forms. The latter penetrate the soil more deeply and are in constant absorbent contact with the soil. The succulents of southwestern deserts, without exception, have a wide-spreading root-system horizontally disposed immediately under the surface of the soil in a layer which is wetted by even a slight precipitation. An increase in moisture is the stimulus which starts the development of myriads of small absorbent rootlets and these have an absorbent capacity which results in the passage of a very large amount of water into the body of the jelly-like plant within a very brief period. (Fig. 3.)
As the rains come to an end the soil moisture soon dries to a limit in which the absorbent elements of the cacti may not act, these die and the plant stands or sits inert, anchored by the heavier roots in a soil with which it bears almost no important physiological relations until the coming of the next rainy season. It was to determine some of the features of the behavior of these plants during periods of extended deprivation of water that my own observations on the water-balance were begun in 1908 and are still being continued.
It is pertinent to say at this point that the halophytes, fleshy plants of seashores and saline areas, are not succulents in the present meaning of the term. These forms contain a large proportion of water, but it is held at high pressures (Cakile as high as 50 atmospheres, according to Lloyd), their transpiration rate corresponds with the proportion of water which they contain and water loss is consequently rapid, and as a further consequence they wilt quickly. An interesting capacity to vary the pressure of the sap in the absorbing organs has been found by English botanists.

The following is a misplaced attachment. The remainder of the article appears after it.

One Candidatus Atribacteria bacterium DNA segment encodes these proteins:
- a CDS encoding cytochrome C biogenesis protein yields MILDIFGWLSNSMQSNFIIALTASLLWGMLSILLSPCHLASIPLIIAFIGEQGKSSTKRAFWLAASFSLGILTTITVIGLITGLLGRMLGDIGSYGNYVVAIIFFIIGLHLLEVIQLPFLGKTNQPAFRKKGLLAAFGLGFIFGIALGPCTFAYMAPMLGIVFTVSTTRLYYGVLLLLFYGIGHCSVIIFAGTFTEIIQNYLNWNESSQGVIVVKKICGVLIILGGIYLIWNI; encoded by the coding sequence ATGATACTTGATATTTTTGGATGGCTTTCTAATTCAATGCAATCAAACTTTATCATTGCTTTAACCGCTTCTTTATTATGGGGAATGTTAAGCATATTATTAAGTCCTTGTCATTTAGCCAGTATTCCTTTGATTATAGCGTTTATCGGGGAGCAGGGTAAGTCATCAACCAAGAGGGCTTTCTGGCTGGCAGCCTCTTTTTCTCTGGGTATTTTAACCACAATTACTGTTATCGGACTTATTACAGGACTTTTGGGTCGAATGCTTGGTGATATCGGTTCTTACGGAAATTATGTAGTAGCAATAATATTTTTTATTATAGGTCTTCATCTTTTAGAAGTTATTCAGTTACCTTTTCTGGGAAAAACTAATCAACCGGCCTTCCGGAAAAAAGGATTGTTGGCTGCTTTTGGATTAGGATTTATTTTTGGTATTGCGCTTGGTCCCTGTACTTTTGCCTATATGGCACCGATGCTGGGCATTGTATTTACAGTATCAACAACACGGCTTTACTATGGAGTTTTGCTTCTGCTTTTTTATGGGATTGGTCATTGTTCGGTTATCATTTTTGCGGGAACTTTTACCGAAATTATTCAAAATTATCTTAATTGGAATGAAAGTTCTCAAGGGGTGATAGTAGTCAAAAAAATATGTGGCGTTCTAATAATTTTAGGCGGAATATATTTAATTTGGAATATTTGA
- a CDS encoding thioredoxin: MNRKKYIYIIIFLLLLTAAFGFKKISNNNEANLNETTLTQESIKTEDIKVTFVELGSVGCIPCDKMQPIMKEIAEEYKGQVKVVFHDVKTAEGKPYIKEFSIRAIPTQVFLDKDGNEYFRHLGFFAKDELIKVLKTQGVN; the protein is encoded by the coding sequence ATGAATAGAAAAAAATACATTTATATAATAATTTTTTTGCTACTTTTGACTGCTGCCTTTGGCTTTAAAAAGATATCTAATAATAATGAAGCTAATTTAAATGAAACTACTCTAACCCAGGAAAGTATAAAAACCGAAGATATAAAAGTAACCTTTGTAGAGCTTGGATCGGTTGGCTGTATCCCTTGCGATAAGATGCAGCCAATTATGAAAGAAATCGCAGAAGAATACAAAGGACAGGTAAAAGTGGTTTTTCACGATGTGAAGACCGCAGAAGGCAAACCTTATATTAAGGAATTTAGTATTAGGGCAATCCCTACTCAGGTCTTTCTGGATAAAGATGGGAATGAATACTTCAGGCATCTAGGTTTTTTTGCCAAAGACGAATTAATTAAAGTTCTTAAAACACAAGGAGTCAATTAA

The transpiration or loss of water from leaves or green organs of a plant may be roughly compared to the drying out and shrinkage of drops of wet gelatine; but with the modification that comes from the enclosure of the gelatine in small capsules arranged inside a chamber whose bounding walls are fairly water-proof, but which have ventilating openings, hundreds of them to the square millimeter. It would be as if a room were piled full of parchment bags distended with thin mucilage; the walls of the bags would undoubtedly be wet and water vapor would be constantly given off into the air-spaces at a rate very little affected by the composition of the water with which the mucilage is moistened. Furthermore, if the windows were open, the water vapor would be carried out and the total amount remaining lessened constantly.
The accentuated conditions at the Desert Laboratory have been favorable for the observation of a phase of transpiration which has been noted there for the first time. The transpiration of a leaf increases with the rising sun in the morning and the rate is accelerated until sometime in the forenoon, when, with all of the atmospheric factors at